The Great White Mane of Shadowfax

Trip Date: 2018 December 27-Jan1
Participants: Cody Lai, Armarn Roland, Nathan Slater, Robert Shilton, Ilya Capralov, George Hill, Will Matous, Martin Carnogursky
 
The following is an account of Phelix New Years as originally written in my Journal edited only for spelling and expanding my shorthand. The highlight of the trip was on day 5 skiing the Shadowfax Colour and the neighboring two tall chutes, all together making up the Great White Mane Shadowfax, and hence, the namesake of this trip report. Enjoy!

Cody dropping into the pow on the second run of the trip. Ascending through the morning storminess of December 29th on Cabin Hill. Cody at front followed by Ilya, Nathan and Armarn.Armarn deep in the pow on the western treed slopes of Shadowfax’s Mane on the afternoon of the 29th.

Left: Cody dropping into the pow on the second run of the trip on December 28th. Center: Ascending through the morning storminess of December 29th on Cabin Hill. Cody at front followed by Ilya, Nathan and Armarn. Right: Armarn deep in the pow on the western treed slopes of Shadowfax’s Mane on the afternoon of the 29th.

Day 1: December 27th

Took us (Cody, Armarn, Nathan, Robert, Ilya and I) 5.25 hours to hike 10km! Pretty good! Had a 60lb pack with 4L of wine (8lbs!). Had powder mashed potato and sausage. Played cards then went off to bed.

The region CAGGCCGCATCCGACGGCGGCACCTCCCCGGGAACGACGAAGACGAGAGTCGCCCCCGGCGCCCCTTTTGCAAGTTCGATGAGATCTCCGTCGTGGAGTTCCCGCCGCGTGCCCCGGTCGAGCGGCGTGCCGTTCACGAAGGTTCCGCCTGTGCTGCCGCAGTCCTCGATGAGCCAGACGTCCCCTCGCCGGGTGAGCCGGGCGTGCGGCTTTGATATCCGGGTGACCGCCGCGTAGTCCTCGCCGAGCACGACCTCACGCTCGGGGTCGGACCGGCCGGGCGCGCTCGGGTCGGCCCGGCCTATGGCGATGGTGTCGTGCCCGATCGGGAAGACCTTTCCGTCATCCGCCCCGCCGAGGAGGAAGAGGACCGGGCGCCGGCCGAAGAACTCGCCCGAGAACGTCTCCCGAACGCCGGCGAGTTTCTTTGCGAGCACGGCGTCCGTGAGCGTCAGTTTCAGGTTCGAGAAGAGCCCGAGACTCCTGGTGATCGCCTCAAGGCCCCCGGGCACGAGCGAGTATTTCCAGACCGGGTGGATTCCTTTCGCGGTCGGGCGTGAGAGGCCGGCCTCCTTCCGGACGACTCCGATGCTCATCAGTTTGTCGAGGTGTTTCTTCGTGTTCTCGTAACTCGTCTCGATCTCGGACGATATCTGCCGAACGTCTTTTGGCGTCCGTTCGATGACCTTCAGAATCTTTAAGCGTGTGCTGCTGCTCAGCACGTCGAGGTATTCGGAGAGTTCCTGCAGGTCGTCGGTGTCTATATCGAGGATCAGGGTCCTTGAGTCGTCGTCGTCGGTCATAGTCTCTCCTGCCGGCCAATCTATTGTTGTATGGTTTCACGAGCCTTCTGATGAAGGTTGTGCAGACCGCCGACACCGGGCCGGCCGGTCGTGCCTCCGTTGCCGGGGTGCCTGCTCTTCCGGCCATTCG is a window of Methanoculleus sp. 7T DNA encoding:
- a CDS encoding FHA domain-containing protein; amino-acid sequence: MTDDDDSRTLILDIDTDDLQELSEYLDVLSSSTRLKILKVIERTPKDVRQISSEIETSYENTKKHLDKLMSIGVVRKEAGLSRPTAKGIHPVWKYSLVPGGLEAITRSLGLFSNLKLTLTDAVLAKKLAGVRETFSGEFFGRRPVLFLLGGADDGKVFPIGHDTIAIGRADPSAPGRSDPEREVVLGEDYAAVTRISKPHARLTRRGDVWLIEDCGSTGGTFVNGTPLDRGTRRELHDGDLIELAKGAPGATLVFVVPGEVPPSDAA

Day 2: December 28th

We woke up at the crack of dawn; 6:45am. Chicken Noodle Soup then skinning up towards the knob between Gandalf and Shadowfax just north of the hut. An hour to the top then a great run down. 45min later we were back at the top and heading down a new, but much more enjoyable route, off the south side of the knob. Was phenomenal! We stopped at the cabin for lunch and dug out a ramp down to the creek for a better spot to get water – was fine handiwork. Had wraps for lunch then skinned back up to hit the same line again. We did a pit at the top because we wanted to see the persistent layer – our observations were of a small well bonded storm layer resting above a well bonded snowpack. We finished down to the hut made a snack and played Secret Hitler with cards till friends arrived at the hut (Martin and Will arrived at this time). For dinner, pasta with a sauce of sundried tomato pesto, vegetables and cream cheese. Then a game of “Oh Hell!”. Before heading off to bed I took measurements of the cabin. Great Day!

Day 3: December 29th